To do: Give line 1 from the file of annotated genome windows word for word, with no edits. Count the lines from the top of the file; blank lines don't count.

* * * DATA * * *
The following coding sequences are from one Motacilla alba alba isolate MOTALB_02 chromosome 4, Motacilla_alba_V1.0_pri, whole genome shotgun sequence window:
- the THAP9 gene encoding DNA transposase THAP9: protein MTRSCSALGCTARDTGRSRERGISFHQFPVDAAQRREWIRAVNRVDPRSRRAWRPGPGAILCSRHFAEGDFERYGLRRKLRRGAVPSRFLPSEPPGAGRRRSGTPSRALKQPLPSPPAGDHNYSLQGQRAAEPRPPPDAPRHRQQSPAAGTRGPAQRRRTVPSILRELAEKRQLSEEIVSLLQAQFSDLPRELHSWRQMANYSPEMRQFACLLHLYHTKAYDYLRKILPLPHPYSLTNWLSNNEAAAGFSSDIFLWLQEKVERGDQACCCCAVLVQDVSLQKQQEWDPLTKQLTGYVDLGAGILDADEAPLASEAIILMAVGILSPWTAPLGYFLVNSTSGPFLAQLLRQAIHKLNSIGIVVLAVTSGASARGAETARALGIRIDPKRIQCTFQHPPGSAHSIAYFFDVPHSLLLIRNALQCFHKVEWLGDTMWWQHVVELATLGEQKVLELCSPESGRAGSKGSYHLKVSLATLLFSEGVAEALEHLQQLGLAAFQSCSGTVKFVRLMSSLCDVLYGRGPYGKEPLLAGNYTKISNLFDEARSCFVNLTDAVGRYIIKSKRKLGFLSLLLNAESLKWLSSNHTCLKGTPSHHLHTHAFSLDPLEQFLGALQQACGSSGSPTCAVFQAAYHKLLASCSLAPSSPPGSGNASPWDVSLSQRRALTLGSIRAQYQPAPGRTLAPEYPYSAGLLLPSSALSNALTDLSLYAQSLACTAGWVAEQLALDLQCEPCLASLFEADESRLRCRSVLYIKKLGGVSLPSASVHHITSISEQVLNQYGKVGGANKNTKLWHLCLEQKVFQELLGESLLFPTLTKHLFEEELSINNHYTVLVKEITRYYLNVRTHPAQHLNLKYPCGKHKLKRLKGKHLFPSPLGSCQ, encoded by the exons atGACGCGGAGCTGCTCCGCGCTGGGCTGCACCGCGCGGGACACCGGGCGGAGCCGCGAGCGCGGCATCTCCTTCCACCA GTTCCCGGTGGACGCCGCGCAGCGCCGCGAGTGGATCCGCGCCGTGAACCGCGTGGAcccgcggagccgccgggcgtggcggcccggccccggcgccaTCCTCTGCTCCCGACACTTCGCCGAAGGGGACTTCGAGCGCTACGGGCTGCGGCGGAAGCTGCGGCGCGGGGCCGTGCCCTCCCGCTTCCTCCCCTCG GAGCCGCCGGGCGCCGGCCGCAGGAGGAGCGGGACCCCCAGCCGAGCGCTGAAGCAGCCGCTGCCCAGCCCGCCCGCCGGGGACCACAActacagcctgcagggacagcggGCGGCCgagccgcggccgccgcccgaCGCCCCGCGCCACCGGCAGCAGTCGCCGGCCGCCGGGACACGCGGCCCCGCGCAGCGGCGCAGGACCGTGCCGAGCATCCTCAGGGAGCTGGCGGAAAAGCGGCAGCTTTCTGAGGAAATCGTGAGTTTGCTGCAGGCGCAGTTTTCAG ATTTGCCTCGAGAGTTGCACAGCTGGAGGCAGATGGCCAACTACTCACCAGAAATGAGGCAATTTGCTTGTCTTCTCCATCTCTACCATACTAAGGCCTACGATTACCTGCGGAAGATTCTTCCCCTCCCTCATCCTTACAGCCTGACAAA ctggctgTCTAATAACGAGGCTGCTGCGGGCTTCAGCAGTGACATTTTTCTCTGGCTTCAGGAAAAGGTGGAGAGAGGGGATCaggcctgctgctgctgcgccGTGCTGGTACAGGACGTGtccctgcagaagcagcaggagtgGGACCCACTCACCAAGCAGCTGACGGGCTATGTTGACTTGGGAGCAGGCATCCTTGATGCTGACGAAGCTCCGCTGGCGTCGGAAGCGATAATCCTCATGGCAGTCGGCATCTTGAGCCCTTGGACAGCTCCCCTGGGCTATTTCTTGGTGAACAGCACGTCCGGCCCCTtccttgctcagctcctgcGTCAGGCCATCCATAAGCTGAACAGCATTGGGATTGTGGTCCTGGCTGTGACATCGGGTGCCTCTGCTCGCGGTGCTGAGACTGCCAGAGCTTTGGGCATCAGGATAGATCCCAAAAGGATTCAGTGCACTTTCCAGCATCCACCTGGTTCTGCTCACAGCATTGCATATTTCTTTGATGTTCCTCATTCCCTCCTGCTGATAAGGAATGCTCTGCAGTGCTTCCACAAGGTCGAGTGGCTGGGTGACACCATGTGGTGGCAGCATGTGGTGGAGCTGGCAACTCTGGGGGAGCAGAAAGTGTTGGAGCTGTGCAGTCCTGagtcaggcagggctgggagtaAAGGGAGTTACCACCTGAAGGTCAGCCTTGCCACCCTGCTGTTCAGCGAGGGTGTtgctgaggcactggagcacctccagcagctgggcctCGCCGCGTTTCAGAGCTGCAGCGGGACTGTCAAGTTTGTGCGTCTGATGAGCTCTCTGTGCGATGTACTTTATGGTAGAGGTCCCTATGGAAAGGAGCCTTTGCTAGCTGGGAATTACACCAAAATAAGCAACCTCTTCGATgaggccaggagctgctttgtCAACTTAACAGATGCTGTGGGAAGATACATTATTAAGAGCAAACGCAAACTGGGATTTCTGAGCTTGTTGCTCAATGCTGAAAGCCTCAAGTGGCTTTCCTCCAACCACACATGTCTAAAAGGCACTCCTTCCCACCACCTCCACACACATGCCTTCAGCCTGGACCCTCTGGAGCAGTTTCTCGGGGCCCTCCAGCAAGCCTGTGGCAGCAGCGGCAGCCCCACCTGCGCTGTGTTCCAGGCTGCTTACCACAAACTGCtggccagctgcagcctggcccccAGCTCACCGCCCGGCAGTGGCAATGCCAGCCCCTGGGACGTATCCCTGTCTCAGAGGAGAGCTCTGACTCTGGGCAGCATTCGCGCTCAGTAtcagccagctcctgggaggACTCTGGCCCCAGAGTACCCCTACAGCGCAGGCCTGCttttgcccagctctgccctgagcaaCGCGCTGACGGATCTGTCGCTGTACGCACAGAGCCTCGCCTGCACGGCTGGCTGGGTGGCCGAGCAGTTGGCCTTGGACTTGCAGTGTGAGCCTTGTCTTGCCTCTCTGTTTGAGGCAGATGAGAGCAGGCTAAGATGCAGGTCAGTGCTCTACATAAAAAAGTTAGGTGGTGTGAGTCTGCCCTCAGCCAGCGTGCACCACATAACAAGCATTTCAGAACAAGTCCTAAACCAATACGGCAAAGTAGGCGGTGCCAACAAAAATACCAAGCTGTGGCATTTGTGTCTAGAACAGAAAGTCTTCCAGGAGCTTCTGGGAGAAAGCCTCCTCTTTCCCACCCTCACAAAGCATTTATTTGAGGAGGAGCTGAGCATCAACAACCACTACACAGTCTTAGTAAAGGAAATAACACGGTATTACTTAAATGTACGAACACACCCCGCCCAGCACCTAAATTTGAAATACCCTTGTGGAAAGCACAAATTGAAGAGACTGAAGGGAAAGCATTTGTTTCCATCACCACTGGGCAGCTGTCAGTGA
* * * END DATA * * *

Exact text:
The following coding sequences are from one Motacilla alba alba isolate MOTALB_02 chromosome 4, Motacilla_alba_V1.0_pri, whole genome shotgun sequence window: